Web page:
EDCOUCH, RGV – The communities of Edcouch, Elsa, La Villa and Monte Alto are planning a big party to celebrate the passage of legislation to cement South Texas College’s presence in the Delta area.
House Bill 382, authored by state Rep. Terry Canales, D-Edinburg, requires the STC leadership to create a plan to expand courses leading to associate degrees in Edcouch or Elsa by the Fall of 2019.
“For the Delta area this bill is big, really big, so we want to celebrate in style. We are aiming for July 25, a Saturday. We are going to have a parade, music, marching school bands, speeches, food, beverages, everything. We are even going to invite Governor Abbott and Secretary of State Carlos Cascos,” said Eddy Gonzalez, mayor pro-tem of Edcouch.
Gonzalez said the Rio Grande Valley legislative delegation would be invited and in particular Canales, state Rep. Oscar Longoria, D-La Joya, and state Sen. Eddie Lucio, Brownsville, because these three worked so hard to get HB 382 passed.
“We would also like the South Texas College board of trustees and President Reed to attend. Now the legislation is law I am hoping the attitude of the board and the president will change and be more positive. Up until now, I do not think you can say that. We are opening the door, holding up our hands and saying, come on, let’s unite, it’s a new day, let’s try it, let us get it going, let us do it for the kids,” Gonzalez said.
HB 382 was one of the most controversial bills authored by a Valley lawmaker this session. The STC board of trustees and STC President Shirley Reed did not like it because they felt it set a bad precedent – the Legislature telling a higher education institution where to place its resources.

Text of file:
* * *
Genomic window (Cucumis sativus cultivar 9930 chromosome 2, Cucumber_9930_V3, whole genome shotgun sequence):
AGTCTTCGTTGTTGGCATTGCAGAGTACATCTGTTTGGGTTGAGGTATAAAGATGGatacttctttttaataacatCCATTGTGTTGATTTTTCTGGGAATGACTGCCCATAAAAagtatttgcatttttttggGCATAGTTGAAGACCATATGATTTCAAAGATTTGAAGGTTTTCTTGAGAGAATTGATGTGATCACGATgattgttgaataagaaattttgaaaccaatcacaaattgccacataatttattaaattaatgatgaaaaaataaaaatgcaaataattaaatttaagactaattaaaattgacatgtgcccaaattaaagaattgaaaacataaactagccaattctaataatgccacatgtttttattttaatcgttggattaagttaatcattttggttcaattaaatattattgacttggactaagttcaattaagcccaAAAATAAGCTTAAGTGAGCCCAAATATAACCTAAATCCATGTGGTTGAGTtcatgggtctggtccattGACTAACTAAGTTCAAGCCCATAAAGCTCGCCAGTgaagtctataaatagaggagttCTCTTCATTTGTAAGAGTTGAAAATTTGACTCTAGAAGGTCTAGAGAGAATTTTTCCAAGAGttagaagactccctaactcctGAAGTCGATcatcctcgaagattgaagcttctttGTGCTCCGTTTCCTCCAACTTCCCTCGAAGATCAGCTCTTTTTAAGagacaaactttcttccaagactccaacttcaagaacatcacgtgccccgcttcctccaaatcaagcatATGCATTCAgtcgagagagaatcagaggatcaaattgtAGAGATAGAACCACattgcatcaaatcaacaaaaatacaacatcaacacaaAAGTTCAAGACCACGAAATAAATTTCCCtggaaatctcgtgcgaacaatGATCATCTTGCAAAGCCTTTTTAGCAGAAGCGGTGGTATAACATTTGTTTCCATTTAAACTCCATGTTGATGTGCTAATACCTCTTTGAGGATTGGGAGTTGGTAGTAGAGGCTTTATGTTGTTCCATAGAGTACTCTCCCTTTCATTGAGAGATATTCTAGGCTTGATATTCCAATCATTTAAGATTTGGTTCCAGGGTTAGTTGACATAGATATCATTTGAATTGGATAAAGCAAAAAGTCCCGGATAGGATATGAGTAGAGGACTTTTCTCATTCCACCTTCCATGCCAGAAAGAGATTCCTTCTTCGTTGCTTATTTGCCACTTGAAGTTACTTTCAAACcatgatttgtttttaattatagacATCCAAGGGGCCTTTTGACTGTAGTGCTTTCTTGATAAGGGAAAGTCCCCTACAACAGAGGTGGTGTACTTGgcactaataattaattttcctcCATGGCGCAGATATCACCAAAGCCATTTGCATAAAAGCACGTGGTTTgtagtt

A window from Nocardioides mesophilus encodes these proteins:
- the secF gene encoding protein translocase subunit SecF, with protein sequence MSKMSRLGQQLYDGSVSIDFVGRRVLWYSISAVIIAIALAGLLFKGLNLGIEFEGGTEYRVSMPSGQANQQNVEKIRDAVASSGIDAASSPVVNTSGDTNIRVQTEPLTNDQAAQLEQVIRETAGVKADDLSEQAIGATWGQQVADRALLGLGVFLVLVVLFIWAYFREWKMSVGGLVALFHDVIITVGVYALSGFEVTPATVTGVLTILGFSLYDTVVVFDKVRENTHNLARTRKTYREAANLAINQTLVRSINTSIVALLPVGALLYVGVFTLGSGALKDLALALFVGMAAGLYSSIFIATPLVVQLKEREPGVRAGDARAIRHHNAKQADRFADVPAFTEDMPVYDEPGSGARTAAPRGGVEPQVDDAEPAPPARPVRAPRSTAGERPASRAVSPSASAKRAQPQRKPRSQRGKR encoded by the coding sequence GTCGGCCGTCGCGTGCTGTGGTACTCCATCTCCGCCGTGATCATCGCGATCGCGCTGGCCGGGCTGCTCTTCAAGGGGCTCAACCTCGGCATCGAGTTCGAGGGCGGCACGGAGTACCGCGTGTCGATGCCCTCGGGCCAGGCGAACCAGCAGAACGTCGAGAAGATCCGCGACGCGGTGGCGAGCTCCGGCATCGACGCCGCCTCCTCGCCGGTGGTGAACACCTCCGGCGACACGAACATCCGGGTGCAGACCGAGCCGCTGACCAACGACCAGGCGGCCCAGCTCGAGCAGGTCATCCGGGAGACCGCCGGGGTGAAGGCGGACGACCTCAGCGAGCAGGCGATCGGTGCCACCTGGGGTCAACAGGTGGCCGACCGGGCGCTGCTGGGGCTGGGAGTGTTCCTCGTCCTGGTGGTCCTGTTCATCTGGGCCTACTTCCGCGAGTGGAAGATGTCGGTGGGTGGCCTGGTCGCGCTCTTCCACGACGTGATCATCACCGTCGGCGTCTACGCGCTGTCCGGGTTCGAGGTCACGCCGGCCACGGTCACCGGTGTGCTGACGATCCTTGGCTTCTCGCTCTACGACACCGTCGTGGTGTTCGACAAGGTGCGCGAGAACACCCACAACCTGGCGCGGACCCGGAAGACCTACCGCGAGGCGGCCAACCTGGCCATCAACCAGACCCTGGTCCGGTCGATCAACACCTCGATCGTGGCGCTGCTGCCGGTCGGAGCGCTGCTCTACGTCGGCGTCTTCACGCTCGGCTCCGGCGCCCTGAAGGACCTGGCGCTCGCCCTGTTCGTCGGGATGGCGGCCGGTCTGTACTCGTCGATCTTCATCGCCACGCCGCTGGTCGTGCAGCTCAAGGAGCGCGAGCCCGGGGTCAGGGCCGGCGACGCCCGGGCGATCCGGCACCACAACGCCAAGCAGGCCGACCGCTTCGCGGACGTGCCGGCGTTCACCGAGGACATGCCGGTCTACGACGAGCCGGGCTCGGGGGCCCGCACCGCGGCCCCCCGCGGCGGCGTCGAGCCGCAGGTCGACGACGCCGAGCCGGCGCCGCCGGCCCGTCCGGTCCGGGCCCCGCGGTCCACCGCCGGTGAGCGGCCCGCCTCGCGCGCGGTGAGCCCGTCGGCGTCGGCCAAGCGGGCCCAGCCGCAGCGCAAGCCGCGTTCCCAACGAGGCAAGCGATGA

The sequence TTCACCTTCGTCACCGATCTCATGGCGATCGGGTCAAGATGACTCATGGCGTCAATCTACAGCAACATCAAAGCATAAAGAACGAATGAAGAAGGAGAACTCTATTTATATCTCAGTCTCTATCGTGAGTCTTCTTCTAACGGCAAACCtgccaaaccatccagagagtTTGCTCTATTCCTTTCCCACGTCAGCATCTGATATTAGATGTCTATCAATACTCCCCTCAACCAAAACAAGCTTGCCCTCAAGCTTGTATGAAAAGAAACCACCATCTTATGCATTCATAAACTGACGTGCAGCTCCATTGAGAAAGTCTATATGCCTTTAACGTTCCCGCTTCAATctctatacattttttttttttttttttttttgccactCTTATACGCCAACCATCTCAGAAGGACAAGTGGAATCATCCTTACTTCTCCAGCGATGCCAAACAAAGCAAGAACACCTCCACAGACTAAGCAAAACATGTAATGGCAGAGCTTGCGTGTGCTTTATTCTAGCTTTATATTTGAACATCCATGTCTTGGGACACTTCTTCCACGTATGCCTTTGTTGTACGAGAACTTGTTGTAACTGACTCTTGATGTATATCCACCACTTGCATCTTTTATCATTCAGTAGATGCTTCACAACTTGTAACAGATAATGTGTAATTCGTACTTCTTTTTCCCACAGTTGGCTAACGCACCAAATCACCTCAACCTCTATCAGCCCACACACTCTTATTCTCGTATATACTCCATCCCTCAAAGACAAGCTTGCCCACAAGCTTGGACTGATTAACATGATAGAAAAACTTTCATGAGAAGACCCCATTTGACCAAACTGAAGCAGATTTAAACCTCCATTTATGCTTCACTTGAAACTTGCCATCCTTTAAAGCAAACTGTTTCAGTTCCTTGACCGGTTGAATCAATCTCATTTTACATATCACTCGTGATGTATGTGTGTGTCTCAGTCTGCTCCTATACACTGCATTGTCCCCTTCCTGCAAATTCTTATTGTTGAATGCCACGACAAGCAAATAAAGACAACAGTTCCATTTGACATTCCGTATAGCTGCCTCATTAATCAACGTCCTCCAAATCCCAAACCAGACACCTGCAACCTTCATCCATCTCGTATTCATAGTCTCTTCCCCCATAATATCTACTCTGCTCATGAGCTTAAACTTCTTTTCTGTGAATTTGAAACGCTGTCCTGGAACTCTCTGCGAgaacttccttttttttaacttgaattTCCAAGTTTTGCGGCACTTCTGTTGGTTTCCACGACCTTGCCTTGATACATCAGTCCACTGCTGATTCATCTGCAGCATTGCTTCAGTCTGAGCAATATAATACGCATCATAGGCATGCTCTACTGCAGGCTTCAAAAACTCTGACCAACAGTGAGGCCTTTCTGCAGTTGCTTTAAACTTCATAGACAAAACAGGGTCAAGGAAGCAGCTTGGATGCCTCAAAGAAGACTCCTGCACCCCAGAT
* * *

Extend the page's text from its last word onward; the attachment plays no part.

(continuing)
“It revolutionizes the way school districts and community colleges are now governed. They are free and autonomous except to the extent they are controlled by the higher education committee,” said STC trustee Gary Gurwitz. “The decision as to where, when, and to what extent to build campuses, extension or high schools, should belong to the local trustees – if the Legislature takes that away, it will put the entire public school and community college system in jeopardy. It is an unnecessary intrusion of the legislature into the local governance matters.”
STC leaders also argued that as STC has a campus in Weslaco, Delta area students do not have that far to travel. In a written letter to a Senate panel in May, Gurwitz wrote: “The issue is not whether Edcouch or Elsa needs an ‘extension facility’ – they do not. They are approximately ten miles north of Weslaco, connected by a U.S. highway, with free bus transportation to our Weslaco campus and to all of our other campuses in Hidalgo County.”
Gurwitz said that from the beginning, STC’s master plan designated Weslaco as the most convenient and efficient location for a campus to serve eastern Hidalgo County, including Edcouch/Elsa, Mercedes, Pharr, San Juan, Alamo, and Donna. “We have invested approximately $35 million in the campus and are in the process of spending an additional $34 million, as per our master plan. We have spent hundreds of thousands of dollars on our recent master plan which proposes enhancing our present campuses and not expanding construction to other localities,” Gurwitz wrote.